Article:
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Once upon a time it was possible to pay your credit card bill with a cheque. I believe it still is, and if so anyone can do it.

In the days of paper credit card bills you paid your bill by filling in the deposit form at the bottom of the bill and mailing it to the credit card company. Enquire if this is still possible. If it is then it doesn't matter who writes the cheque. Get the person to write a cheque in the same way you would and mail it to the credit card company.

The cheque can be for any amount.

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    This requires providing the credit card number to the person, which could leave open the chance for them to retain the number and use it for online purchases in some circumstances. Commented May 29 at 22:41
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    And the request was specifically without the payer knowing the card number.
    – keshlam
    Commented May 29 at 23:27
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I am writing this answer because I have been in the same situation as you're in- so I know a bit about what to do.

Unfortunately, as I found out, this isn't actually possible- but I have a very good solution that should fit your needs, and this is what I did:

Use Virtual Credit Card Numbers.

VCCNs are unique, and one-time-use credit card numbers that are linked to your real credit card account. When you request a VCCN, your CC provider produces a new unique and randomly generated number that is valid for a specified period of time. I was given the option of having it valid for 1-30 days, when I applied.

The process is automated and I usually used to receive an SMS or email containing my VVCN.

They aren't perfect, but this is why VCCNs are more secure:

  • They can only be used once, and then expire.
  • They are anonymous, so they don't give away your real CC number.
  • You can choose whether they can only be transferred to, but don't have to go the other way.

But, like anything, there are also limitations:

  • Not all card providers offer them- this one is a big one!
  • Some providers have limitations on the types of transactions.
  • Some providers, even if it is a small one, charge a fee.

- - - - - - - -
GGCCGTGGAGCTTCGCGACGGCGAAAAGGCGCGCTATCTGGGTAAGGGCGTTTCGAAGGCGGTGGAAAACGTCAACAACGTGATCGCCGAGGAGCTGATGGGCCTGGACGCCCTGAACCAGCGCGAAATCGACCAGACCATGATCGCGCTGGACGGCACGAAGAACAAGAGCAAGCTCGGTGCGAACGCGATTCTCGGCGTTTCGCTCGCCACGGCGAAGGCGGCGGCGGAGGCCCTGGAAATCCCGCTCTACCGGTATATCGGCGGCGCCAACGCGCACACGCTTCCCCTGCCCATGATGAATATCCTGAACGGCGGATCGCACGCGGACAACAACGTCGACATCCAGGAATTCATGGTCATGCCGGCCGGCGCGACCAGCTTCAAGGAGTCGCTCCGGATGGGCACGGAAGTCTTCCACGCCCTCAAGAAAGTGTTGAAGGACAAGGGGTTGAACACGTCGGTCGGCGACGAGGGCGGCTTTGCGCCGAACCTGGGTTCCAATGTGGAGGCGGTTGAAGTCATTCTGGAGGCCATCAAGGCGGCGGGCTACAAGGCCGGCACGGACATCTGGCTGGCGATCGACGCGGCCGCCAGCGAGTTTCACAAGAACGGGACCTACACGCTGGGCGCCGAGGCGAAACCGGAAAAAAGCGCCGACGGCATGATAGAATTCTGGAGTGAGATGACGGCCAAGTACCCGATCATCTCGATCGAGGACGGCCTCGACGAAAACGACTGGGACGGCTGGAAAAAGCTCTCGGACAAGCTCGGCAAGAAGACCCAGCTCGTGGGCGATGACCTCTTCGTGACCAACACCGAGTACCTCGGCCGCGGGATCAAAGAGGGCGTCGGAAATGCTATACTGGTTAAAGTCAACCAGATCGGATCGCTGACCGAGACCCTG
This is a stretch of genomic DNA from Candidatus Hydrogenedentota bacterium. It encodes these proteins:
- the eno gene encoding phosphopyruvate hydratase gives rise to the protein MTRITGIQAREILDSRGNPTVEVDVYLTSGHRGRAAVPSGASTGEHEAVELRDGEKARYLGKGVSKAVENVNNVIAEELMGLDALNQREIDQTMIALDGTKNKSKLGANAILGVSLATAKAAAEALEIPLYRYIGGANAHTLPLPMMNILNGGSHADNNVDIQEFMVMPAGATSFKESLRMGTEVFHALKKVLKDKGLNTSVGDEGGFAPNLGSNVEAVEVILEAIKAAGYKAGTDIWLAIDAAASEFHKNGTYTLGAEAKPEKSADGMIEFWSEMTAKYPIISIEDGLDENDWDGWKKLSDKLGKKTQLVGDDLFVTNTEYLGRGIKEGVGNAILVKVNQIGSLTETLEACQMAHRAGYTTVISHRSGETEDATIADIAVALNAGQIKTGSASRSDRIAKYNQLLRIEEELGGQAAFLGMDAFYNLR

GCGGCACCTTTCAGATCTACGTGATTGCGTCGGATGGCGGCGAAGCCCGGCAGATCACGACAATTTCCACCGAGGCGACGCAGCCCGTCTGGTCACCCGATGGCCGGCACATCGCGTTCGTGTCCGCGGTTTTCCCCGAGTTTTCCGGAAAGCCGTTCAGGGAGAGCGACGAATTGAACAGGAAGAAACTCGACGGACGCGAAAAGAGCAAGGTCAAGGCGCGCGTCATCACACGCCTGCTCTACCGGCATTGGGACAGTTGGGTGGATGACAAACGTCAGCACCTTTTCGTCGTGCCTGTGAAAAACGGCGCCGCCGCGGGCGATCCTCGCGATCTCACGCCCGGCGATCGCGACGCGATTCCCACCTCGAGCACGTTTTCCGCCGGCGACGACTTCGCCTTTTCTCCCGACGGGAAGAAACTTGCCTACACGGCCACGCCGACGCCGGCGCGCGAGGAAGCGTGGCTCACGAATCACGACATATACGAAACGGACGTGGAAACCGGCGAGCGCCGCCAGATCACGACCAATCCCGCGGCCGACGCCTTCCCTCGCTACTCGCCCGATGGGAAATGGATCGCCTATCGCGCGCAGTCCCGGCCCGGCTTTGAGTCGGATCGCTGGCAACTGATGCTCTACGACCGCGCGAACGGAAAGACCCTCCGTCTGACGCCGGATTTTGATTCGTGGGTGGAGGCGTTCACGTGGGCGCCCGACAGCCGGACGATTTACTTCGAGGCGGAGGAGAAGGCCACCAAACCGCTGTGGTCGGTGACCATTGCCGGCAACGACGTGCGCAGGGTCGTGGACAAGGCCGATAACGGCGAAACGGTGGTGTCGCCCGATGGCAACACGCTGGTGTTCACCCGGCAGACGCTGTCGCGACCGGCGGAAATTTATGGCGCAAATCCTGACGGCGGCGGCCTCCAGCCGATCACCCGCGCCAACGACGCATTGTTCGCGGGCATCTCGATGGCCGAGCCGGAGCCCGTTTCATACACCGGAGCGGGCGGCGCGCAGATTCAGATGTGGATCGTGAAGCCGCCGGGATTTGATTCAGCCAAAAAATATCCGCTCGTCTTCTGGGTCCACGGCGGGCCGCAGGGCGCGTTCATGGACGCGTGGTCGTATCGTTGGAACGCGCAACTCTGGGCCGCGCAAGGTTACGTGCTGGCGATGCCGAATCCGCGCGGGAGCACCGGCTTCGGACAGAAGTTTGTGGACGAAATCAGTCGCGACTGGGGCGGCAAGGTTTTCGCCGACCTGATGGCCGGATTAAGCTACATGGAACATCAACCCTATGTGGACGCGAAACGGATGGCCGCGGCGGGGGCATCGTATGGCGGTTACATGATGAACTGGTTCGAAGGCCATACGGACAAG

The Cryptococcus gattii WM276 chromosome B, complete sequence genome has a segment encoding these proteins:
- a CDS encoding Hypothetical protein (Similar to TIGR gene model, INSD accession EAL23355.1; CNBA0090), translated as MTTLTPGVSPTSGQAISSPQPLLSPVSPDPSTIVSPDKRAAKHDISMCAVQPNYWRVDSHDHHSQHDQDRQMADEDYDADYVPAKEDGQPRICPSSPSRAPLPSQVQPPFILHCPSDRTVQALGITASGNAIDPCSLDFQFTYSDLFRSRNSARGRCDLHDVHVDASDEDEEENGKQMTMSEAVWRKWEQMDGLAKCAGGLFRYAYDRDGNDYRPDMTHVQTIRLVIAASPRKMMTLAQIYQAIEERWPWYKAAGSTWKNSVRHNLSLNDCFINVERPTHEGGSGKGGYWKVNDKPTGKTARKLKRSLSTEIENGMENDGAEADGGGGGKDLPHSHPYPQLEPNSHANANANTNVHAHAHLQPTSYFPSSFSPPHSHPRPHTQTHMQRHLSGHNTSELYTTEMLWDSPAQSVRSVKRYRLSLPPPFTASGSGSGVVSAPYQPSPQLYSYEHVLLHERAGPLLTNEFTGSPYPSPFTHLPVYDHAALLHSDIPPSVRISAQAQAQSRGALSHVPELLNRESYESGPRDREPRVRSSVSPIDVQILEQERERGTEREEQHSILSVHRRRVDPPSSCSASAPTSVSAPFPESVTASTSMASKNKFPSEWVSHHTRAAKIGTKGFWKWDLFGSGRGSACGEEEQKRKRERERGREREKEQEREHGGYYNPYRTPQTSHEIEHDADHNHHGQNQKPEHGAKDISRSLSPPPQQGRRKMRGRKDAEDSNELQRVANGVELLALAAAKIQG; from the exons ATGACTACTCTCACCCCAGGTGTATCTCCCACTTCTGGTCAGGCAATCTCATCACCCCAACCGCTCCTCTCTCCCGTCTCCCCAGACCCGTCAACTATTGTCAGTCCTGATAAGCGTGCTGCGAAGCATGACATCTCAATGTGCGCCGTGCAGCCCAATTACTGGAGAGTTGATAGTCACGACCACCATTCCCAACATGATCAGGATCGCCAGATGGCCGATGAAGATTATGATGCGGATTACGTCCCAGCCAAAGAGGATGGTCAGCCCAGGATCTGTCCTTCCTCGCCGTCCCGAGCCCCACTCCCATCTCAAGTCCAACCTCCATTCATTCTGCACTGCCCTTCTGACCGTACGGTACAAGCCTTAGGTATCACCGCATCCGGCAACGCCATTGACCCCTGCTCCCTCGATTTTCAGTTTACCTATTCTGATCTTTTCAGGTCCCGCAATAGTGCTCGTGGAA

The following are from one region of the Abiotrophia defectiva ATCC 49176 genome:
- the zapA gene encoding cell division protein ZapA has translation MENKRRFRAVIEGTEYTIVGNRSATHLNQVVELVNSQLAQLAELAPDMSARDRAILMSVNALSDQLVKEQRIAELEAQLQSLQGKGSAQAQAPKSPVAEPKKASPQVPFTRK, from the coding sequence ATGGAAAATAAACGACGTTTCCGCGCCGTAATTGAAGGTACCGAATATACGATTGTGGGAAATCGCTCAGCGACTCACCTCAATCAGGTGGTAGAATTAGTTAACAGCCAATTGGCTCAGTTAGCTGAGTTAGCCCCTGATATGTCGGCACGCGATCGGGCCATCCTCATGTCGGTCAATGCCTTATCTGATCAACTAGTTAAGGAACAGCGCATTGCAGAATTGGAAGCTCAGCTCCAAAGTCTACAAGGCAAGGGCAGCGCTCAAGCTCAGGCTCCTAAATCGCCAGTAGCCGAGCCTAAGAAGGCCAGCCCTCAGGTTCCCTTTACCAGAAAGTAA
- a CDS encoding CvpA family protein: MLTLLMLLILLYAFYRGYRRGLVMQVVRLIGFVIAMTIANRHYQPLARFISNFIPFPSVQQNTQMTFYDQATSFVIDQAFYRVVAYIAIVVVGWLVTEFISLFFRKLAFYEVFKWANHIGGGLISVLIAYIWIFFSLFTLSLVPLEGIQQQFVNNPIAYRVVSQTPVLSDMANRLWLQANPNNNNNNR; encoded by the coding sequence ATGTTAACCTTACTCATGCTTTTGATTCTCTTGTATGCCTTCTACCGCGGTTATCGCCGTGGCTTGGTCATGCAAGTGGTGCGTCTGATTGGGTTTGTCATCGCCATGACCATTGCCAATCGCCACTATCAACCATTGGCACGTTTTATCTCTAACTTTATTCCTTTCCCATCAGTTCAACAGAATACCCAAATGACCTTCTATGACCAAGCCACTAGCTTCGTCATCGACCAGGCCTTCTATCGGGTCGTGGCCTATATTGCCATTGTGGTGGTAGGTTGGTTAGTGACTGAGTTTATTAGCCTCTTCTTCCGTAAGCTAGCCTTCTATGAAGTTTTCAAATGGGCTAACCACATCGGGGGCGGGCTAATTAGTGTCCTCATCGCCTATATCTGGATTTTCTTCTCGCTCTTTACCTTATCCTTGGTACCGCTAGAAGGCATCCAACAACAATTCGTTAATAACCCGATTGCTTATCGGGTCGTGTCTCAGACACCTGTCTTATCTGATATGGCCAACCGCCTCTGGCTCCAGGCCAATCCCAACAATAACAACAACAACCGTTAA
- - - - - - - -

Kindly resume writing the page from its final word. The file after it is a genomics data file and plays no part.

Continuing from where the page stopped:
Check out this link, which covers pretty much everything I've said, that you need to know to make an informed decision.

And if you are interested in this suggestion, then contact your local bank to discuss details and obtain more bank-specific info!

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  • Sorry, but how does this answer the question? OP asked about receiving payment - how does a VCCN help with that?
    – sleske
    Commented May 29 at 7:46
  • @sleske this is exactly what the OP is asking. “without them knowing my CC details?” If the OP sends them their VCCN number, then the payer only knows this- and not the OPs real CC number. But thanks for expressing your concerns anyway.
    – security_paranoid
    Commented May 29 at 7:59
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    @sleske Generally, VCCNs are designed to provide anonymous payment online, like you said, but it can also go the other way, for example from my own experience. But like I said in my answer- it really depends on the provider.
    – security_paranoid
    Commented May 29 at 8:09
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    Interesting. I have never heard of a CC (virtual or otherwise) allowing incoming transfers, i.e. receiving money. The Forbes article you link to does not mention it either. Do you have some link to a bank offering this? I think that would be what OP is looking for.
    – sleske
    Commented May 29 at 8:10
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    VCCN is basically a "one time pad" approach to security -- it means that even if the vendor retains the credit card number they can't make another charge against it. The alternative of being able to turn a card on and off in realtime via a phone app is about the same level of hassle as a VCCN; I'm not sure of the relative security. Personally I just try to be careful about who gets the number to begin with, and resign myself to having to replace the card every few years when someone tries to abuse it.
    – keshlam
    Commented May 29 at 23:40